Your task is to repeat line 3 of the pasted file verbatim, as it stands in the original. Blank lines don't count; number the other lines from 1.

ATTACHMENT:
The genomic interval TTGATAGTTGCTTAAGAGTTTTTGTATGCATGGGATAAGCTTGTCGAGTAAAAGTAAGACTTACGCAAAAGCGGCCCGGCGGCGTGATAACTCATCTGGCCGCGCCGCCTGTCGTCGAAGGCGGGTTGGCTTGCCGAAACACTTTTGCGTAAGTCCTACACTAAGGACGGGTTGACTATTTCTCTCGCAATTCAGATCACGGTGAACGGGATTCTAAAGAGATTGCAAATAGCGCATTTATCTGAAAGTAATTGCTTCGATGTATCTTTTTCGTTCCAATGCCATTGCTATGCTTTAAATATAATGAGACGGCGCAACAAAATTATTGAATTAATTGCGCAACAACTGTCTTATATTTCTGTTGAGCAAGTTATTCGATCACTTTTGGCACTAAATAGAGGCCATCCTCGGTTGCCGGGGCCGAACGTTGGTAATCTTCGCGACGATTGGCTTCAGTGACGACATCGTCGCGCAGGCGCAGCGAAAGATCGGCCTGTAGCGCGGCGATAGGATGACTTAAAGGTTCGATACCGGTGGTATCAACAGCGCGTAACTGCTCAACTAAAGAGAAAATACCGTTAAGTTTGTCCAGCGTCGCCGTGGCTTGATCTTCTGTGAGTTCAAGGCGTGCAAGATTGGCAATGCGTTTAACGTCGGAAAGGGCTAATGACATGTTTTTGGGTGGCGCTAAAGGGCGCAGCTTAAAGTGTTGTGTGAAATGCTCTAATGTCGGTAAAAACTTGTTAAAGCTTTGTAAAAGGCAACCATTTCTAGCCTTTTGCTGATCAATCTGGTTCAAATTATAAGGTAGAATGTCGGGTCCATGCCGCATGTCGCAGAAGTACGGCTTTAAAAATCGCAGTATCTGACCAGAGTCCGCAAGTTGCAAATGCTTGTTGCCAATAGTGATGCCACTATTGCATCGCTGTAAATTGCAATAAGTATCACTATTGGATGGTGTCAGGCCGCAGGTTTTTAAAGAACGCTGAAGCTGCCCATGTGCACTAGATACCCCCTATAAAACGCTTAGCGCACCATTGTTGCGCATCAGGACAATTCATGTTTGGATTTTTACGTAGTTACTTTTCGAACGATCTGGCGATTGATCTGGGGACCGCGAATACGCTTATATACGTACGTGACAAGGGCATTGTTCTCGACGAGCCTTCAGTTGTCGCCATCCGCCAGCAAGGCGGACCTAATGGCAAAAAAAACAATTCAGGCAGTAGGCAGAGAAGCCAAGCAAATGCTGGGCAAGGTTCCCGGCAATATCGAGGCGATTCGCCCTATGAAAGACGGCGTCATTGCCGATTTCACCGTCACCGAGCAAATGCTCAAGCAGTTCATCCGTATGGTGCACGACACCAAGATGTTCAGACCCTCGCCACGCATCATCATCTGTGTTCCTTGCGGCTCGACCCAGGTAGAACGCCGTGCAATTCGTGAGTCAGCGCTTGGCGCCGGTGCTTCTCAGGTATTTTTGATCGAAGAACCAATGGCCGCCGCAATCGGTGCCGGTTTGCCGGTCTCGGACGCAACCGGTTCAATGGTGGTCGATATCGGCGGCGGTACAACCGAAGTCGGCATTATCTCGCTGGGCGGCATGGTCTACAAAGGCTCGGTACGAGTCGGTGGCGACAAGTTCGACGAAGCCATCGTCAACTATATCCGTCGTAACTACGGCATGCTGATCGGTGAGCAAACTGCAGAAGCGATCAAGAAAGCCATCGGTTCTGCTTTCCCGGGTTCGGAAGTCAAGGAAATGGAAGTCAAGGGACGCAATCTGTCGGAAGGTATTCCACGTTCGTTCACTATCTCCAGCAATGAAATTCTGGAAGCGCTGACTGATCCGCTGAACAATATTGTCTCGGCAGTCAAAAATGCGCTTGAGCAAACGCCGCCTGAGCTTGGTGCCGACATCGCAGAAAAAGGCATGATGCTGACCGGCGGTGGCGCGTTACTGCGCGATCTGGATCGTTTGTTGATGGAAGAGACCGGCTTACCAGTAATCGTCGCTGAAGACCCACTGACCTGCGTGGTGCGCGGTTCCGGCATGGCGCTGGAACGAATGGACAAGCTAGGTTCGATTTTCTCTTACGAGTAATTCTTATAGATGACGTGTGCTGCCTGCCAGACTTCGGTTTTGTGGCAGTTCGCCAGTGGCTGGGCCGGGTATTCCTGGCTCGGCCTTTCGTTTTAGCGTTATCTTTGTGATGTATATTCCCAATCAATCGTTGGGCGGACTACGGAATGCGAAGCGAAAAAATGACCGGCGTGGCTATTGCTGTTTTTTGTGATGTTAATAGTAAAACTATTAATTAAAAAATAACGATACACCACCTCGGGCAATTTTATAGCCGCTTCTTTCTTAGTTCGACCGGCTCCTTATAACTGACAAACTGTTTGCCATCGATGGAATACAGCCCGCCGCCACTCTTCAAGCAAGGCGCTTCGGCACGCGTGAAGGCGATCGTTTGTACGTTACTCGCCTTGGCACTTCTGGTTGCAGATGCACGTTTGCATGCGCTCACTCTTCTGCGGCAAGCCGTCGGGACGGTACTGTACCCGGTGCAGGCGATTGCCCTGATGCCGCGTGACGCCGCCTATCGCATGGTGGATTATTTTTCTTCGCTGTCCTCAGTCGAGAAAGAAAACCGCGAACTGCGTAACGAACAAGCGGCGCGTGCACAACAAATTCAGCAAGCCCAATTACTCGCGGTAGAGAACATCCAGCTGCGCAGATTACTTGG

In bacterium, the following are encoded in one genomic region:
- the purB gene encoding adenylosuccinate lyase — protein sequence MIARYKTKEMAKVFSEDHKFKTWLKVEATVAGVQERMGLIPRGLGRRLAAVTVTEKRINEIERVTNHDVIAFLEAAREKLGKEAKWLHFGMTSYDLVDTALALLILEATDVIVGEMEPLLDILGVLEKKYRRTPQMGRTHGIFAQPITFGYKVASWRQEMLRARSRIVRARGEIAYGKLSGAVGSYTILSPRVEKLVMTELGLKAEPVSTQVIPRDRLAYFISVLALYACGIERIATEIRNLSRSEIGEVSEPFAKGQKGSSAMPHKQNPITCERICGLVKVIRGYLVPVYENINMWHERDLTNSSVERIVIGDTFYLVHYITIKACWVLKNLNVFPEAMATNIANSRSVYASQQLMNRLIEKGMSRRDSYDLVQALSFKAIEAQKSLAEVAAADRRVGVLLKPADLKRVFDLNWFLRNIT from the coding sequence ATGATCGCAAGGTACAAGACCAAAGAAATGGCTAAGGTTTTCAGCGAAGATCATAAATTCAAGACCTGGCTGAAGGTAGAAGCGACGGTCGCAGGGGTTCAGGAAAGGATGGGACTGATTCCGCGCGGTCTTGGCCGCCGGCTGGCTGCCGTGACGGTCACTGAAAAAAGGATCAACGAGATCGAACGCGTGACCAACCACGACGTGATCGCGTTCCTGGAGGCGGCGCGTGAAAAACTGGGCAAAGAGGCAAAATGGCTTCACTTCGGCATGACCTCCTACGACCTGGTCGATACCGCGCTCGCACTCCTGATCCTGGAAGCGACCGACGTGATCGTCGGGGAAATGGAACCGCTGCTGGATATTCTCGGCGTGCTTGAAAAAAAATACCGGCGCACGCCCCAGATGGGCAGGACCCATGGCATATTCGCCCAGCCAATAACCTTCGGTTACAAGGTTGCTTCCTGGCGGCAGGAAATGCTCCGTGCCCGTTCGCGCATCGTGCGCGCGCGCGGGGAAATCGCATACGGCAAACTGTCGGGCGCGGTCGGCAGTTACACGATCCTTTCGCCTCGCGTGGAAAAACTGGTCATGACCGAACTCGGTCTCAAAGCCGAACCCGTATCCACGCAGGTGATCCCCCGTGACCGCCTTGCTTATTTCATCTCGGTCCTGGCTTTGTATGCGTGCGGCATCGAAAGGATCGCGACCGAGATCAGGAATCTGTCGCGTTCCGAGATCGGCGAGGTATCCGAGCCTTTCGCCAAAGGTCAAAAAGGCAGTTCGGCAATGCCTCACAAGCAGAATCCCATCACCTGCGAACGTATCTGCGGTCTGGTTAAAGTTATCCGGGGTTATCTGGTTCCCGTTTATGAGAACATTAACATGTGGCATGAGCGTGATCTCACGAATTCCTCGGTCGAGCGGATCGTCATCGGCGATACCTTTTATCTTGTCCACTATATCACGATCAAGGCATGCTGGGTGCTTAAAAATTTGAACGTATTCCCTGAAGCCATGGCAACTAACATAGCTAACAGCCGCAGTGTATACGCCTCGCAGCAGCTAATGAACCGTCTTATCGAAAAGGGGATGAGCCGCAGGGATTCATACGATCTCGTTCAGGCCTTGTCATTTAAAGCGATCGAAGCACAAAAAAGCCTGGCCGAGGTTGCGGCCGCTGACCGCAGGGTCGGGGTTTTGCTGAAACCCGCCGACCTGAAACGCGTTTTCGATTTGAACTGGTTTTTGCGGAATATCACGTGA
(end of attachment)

- the purB gene encoding adenylosuccinate lyase — protein sequence MIARYKTKEMAKVFSEDHKFKTWLKVEATVAGVQERMGLIPRGLGRRLAAVTVTEKRINEIERVTNHDVIAFLEAAREKLGKEAKWLHFGMTSYDLVDTALALLILEATDVIVGEMEPLLDILGVLEKKYRRTPQMGRTHGIFAQPITFGYKVASWRQEMLRARSRIVRARGEIAYGKLSGAVGSYTILSPRVEKLVMTELGLKAEPVSTQVIPRDRLAYFISVLALYACGIERIATEIRNLSRSEIGEVSEPFAKGQKGSSAMPHKQNPITCERICGLVKVIRGYLVPVYENINMWHERDLTNSSVERIVIGDTFYLVHYITIKACWVLKNLNVFPEAMATNIANSRSVYASQQLMNRLIEKGMSRRDSYDLVQALSFKAIEAQKSLAEVAAADRRVGVLLKPADLKRVFDLNWFLRNIT from the coding sequence ATGATCGCAAGGTACAAGACCAAAGAAATGGCTAAGGTTTTCAGCGAAGATCATAAATTCAAGACCTGGCTGAAGGTAGAAGCGACGGTCGCAGGGGTTCAGGAAAGGATGGGACTGATTCCGCGCGGTCTTGGCCGCCGGCTGGCTGCCGTGACGGTCACTGAAAAAAGGATCAACGAGATCGAACGCGTGACCAACCACGACGTGATCGCGTTCCTGGAGGCGGCGCGTGAAAAACTGGGCAAAGAGGCAAAATGGCTTCACTTCGGCATGACCTCCTACGACCTGGTCGATACCGCGCTCGCACTCCTGATCCTGGAAGCGACCGACGTGATCGTCGGGGAAATGGAACCGCTGCTGGATATTCTCGGCGTGCTTGAAAAAAAATACCGGCGCACGCCCCAGATGGGCAGGACCCATGGCATATTCGCCCAGCCAATAACCTTCGGTTACAAGGTTGCTTCCTGGCGGCAGGAAATGCTCCGTGCCCGTTCGCGCATCGTGCGCGCGCGCGGGGAAATCGCATACGGCAAACTGTCGGGCGCGGTCGGCAGTTACACGATCCTTTCGCCTCGCGTGGAAAAACTGGTCATGACCGAACTCGGTCTCAAAGCCGAACCCGTATCCACGCAGGTGATCCCCCGTGACCGCCTTGCTTATTTCATCTCGGTCCTGGCTTTGTATGCGTGCGGCATCGAAAGGATCGCGACCGAGATCAGGAATCTGTCGCGTTCCGAGATCGGCGAGGTATCCGAGCCTTTCGCCAAAGGTCAAAAAGGCAGTTCGGCAATGCCTCACAAGCAGAATCCCATCACCTGCGAACGTATCTGCGGTCTGGTTAAAGTTATCCGGGGTTATCTGGTTCCCGTTTATGAGAACATTAACATGTGGCATGAGCGTGATCTCACGAATTCCTCGGTCGAGCGGATCGTCATCGGCGATACCTTTTATCTTGTCCACTATATCACGATCAAGGCATGCTGGGTGCTTAAAAATTTGAACGTATTCCCTGAAGCCATGGCAACTAACATAGCTAACAGCCGCAGTGTATACGCCTCGCAGCAGCTAATGAACCGTCTTATCGAAAAGGGGATGAGCCGCAGGGATTCATACGATCTCGTTCAGGCCTTGTCATTTAAAGCGATCGAAGCACAAAAAAGCCTGGCCGAGGTTGCGGCCGCTGACCGCAGGGTCGGGGTTTTGCTGAAACCCGCCGACCTGAAACGCGTTTTCGATTTGAACTGGTTTTTGCGGAATATCACGTGA